Welcome to a return to conservative optimism, American style. After all, we’re the kind of country that goes out and takes what it wants, no please or thank you necessary but still finds it hard to fathom that we’ve gotten any dirt under our proverbial fingernails doing it. Sometimes, as Seven Brides for Seven Brothers inadvertently articulates, ignorance really can lead to bliss.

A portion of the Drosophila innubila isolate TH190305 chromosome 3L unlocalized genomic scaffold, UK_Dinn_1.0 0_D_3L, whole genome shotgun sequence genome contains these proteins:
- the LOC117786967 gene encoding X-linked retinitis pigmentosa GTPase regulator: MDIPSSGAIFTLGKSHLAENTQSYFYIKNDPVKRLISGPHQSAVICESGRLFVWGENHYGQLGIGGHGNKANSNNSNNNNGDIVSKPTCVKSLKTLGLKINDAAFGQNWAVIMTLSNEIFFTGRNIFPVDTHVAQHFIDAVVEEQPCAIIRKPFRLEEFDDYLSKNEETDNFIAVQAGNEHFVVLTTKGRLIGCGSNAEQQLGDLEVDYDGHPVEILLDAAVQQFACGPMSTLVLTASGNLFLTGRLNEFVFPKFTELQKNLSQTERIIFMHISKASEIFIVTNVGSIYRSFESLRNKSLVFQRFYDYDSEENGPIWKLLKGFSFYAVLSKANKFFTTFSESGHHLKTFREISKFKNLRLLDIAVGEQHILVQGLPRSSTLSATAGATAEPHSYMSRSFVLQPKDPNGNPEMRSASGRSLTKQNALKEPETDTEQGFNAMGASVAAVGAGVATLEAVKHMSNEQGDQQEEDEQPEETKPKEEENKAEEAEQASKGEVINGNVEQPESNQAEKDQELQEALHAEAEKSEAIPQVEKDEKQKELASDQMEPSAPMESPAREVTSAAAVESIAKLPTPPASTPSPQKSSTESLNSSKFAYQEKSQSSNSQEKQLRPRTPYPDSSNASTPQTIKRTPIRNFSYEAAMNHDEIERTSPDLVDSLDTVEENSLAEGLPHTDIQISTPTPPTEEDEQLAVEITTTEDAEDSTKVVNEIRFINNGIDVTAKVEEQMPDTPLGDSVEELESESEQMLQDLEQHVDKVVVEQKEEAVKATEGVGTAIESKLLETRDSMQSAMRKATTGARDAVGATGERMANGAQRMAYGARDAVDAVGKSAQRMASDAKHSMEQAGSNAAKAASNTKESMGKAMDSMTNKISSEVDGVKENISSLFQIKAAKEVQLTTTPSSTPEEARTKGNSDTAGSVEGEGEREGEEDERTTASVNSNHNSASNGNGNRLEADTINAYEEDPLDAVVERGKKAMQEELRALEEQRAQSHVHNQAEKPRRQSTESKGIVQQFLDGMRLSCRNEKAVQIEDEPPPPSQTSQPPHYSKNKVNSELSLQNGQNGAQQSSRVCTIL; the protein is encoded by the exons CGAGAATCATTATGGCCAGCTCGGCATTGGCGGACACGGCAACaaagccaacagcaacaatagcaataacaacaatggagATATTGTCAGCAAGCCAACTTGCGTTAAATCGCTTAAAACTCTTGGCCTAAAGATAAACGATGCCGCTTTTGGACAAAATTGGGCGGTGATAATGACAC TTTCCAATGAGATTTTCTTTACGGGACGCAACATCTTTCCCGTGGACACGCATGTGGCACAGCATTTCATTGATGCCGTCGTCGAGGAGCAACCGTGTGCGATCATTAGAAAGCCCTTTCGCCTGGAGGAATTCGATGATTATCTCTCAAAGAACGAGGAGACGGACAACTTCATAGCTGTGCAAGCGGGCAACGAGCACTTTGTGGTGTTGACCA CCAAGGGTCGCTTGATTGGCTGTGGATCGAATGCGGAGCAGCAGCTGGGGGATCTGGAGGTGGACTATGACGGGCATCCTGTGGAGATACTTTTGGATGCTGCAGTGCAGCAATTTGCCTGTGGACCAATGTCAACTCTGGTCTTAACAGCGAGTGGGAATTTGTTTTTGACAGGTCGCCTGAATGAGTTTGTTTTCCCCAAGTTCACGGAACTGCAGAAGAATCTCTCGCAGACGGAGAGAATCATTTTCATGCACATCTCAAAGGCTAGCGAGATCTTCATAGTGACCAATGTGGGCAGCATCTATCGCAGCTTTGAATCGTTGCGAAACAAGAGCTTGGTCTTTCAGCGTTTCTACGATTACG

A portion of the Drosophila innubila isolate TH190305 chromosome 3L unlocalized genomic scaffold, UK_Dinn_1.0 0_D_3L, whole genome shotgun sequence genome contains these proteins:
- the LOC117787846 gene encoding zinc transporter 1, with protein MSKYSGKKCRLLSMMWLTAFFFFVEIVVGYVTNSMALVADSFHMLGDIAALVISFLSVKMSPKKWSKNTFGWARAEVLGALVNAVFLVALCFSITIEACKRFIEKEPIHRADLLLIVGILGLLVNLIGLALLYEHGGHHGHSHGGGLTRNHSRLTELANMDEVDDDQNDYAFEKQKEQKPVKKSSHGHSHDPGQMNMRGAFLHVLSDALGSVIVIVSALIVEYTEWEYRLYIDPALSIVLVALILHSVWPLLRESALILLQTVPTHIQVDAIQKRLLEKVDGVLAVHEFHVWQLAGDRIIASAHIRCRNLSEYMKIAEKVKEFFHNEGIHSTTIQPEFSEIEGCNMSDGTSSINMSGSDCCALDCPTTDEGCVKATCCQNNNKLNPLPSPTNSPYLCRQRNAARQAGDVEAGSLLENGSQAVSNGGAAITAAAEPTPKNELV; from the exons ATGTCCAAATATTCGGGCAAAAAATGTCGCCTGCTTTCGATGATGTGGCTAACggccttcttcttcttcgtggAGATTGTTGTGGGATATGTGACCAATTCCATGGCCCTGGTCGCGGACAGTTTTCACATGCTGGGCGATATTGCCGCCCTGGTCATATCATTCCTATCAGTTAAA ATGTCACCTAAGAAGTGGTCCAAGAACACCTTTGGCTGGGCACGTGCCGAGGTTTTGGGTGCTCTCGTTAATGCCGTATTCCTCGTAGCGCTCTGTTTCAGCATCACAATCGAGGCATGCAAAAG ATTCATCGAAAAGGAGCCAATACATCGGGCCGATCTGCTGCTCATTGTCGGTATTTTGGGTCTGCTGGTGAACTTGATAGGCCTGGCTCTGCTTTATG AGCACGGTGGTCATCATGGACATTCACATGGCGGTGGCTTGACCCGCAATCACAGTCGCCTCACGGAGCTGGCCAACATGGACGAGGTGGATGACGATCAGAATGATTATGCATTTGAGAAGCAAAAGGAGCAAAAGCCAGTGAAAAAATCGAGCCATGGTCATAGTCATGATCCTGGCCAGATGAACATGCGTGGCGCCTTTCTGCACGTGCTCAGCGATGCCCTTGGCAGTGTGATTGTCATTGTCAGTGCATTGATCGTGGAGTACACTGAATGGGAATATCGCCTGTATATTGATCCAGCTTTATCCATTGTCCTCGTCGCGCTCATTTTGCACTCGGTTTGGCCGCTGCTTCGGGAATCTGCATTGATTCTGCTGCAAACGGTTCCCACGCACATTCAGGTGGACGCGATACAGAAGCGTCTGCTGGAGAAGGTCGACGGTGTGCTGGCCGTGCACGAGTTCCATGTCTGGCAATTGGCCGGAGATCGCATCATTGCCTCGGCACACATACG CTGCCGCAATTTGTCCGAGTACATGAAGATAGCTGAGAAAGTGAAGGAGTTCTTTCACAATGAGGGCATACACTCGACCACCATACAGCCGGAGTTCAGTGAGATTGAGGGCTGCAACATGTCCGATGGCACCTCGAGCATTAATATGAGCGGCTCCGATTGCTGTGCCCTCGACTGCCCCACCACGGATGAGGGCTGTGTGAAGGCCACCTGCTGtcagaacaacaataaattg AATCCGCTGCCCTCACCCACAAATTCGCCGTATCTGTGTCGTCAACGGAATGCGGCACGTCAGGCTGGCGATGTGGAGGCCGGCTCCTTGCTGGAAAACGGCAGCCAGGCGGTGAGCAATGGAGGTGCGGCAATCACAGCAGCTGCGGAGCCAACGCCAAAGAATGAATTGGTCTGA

Case in point: Adam rationalizes his encouragement to send his homosocial brothers off to kidnap wives of their own through a rather loose interpretation of the story of the Sabine women. And where exactly did Adam read this inspirational tale, which recounts a Roman troop hauling away some feminine spoils of war, much to the kidnapped ladies’ delight? Why, in one of the books his wife Milly (portrayed with equal parts abandon and moxie by Jane Powell) sought to educate his illiterate clan with. Then, as now, it all comes down to a matter of perspective. What most would read as a tale of rape and exploitation, Adam simply sees as “such downright domesticity,” with the formerly “Sobbin’ Women” now “with a Roman baby on each knee, named ‘Claudius’ and ‘Brute’.” While this sort of logic is undoubtedly disturbing, the concept that the Sabine women “kept occupied by sewin’ lots of little old togas for them tots and sayin’ ‘someday women folk’ll have rights,’” while being secretly “overjoyed” with their captive servitude, is truly not that far off the mark from our current shifting views on occupation.